Educators are invited to attend the Adobe Education Virtual Conference July 21 – 22, 2014
Join us! Adobe Education is thrilled to invite educators to come together, to learn more about Adobe’s role in education and to spark change through creativity. Hear from the Adobe Education Leaders from around the world, and dialogue with fellow educators. Participate in open discussions on best practices in teaching and learning with technology, and take advantage of free professional development.
The Sparking Creative Catalysts Virtual Conference will help you:
- Learn how Adobe Creative Cloud is integrated into classrooms.
- Hear the latest about Adobe technology from Adobe Executives and Product Managers.
- Take online courses in leadership, learn how to establish a social profile, attend a digital storytelling bootcamp, and much more.
- Find out about the Adobe ConnectED program in the US and help make a difference at a Title 1 school!
Read the press release demonstrating Adobe’s recent commitment to help advance digital learning and teaching, across 15,000 schools in the United States through ConnectEd.
Discover more on the Adobe Education Exchange.
Become inspired by Adobe Education Leaders student projects. Go to the Adobe Education Leaders Gallery and share or appreciate your favorite AEL projects!
Adobe recently welcomed students from Academy of Art University at the Adobe offices in San Francisco. The AAU students are enrolled in the Web Design & New Media Online courses, are were visiting San Francisco from all over the United States, including Alabama, Iowa, Nevada, New Jersey, Tennessee, Washington, as well as California.
“We believe it is crucial to the students’ creative development to spend time on campus, engaging directly with faculty. We also like to provide our online AAU students with an inside view of professional creative environments, like the Adobe offices,” commented Fred McHale, Online Director, Web Design & New Media.
Students were shown demos from tools announced in the recent Creative Cloud launch, along with exciting new peeks at stealth apps to experiment with. Since the online students hail from all over the US, they were thrilled to discover a unique way to engage with one another. The students were invited to test a stealth app, and relay their feed-back during its development.
The group got to see a behind-the-scenes look at the creative process of fellow AAU students, Julia Lemke and Michael Taylor, who produced the latest Creative Cloud brand identities for the Education pages of Adobe.com. “It was eye-opening to see how Julia and Michael began their design process from a fine arts inspiration, before creating their campaign visuals with Adobe tools. This made me think about the creative process from a whole new perspective,” commented AAU student Michiel Hekker, of Iowa. View how students Make It with Creative Cloud.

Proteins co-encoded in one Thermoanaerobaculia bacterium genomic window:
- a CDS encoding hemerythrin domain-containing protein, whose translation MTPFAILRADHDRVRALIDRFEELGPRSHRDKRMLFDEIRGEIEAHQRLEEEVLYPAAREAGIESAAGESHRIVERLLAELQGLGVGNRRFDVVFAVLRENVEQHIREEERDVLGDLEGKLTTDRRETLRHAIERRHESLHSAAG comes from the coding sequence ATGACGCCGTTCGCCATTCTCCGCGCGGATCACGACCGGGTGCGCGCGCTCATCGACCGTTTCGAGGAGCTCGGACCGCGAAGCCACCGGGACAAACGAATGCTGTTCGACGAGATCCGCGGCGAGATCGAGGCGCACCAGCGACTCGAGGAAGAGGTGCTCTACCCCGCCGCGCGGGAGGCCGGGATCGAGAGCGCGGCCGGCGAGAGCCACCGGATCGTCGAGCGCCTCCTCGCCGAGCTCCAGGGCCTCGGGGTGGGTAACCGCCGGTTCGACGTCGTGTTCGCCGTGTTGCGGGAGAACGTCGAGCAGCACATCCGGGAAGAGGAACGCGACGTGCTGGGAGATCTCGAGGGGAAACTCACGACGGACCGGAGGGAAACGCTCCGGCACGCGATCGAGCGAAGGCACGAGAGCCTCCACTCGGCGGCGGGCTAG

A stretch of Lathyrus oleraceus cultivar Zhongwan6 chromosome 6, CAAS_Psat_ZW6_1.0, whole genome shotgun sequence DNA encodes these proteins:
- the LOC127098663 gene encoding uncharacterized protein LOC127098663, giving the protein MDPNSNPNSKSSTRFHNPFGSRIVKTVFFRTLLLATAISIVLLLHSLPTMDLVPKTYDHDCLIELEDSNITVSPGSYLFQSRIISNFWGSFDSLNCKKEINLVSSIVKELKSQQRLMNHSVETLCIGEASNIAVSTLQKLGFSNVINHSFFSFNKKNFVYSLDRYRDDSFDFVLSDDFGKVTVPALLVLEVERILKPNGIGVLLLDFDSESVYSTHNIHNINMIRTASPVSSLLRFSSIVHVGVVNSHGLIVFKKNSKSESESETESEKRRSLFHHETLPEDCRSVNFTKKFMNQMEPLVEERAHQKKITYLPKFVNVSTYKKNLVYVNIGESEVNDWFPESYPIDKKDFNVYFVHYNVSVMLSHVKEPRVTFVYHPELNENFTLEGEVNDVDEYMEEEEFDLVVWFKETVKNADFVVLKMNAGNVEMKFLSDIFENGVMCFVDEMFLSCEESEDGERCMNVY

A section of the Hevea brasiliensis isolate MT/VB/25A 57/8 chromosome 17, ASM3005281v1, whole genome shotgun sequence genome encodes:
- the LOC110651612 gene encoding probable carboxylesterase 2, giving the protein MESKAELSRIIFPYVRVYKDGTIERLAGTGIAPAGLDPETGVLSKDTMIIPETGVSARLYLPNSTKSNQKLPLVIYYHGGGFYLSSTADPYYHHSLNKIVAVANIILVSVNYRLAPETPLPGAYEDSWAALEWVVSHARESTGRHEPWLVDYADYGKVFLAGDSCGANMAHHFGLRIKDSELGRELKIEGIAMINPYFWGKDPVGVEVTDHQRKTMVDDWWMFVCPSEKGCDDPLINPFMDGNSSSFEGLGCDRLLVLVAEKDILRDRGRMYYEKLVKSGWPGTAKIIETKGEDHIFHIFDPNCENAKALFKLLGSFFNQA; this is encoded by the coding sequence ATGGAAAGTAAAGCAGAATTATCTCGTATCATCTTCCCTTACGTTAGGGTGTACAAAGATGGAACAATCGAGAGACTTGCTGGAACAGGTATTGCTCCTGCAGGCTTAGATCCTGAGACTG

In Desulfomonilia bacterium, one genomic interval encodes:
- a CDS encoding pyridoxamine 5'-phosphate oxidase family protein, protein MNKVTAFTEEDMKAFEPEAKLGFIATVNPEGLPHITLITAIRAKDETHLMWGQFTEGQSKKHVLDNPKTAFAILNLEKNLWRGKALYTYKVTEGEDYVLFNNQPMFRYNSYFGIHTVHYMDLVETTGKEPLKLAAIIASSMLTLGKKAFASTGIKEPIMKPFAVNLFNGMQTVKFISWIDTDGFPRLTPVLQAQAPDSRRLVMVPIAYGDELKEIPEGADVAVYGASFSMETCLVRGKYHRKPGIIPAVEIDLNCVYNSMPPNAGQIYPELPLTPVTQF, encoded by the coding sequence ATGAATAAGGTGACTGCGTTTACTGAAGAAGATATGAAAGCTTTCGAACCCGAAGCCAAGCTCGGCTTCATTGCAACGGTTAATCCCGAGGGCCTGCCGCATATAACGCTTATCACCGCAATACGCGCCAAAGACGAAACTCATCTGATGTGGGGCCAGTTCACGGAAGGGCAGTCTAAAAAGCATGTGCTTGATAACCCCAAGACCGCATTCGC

The AAU students were also encouraged to apply to the Adobe Design Achievement Awards Mentorship Program, which offers portfolio reviews and mentorships to students through the Creative Cloud. “At Adobe, we offer a vast variety of ways in which students can learn, engage, and be recognized for their creative work. It is always rewarding for us to see how very innovative they become through guidance and mentorship,” added Claire Erwin, Sr. Manager Adobe Education Community.
Visiting AAU students, shown left to right, top to bottom:
Michiel Hekker, Iowa
Robert Brown, Alabama
Tarry Nwaise, Tennessee
April Nichol, California
Kelly Ryan, New Jersey (center)
Michelle Nelson, Washington
Alyssa Vallecorsa, California
Julie Ansell, Nevada
Adobe is looking forward to the AAU students’ feedback on the new stealth app, and watching how their next creative projects take shape through the Cloud.
Adobe co-sponsored the Congressional Art Competition, an event that allows high school students from across the country to submit artwork ranging from drawings and paintings, to photography and computer generated designs. Each year since the competition’s founding in 1982, these student winners have converged on Washington, DC to be honored in a formal recognition ceremony. This year, winners from 419 congressional districts attended the event in the US Capitol and have the unique opportunity to see their own artwork displayed in its hallowed hallways for a year.
Adobe was honored to participate in the recognition program to help celebrate these students’ creativity and their artistic achievements. To further inspire self-expression and innovation, Adobe has provided each winner an opportunity to join the broader creative community with a free year-long subscription to Adobe’s Creative Cloud.
As we look to the next generation of leaders, creativity is an essential quality that drives innovation and will help solve many of society’s existing problems. A key emphasis of the Congressional Art Competition is that innovation is a trait not limited to those in STEM – Science, Technology, Engineering, Arts, and Math – fields such as engineering and programming. Likewise, creativity is not possessed only by those in the art world. Rather, the two concepts are increasingly interconnected: artists and creative professionals provide meaning, communicate ideas, and help us all see new solutions to persisting issues. To succeed, we must invest both in STEM and the arts in order to grow our economy and remain competitive as a nation. Creativity inspires hope, and these students will lead the kind of imaginative innovation that improves our lives and solves the novel problems we will face in the decades to come.
Adobe believes that creativity is essential for students, for teachers, and for schools. We hope you feel the same way: these people do. If you do too — why not tell the world by taking our Creativity Pledge?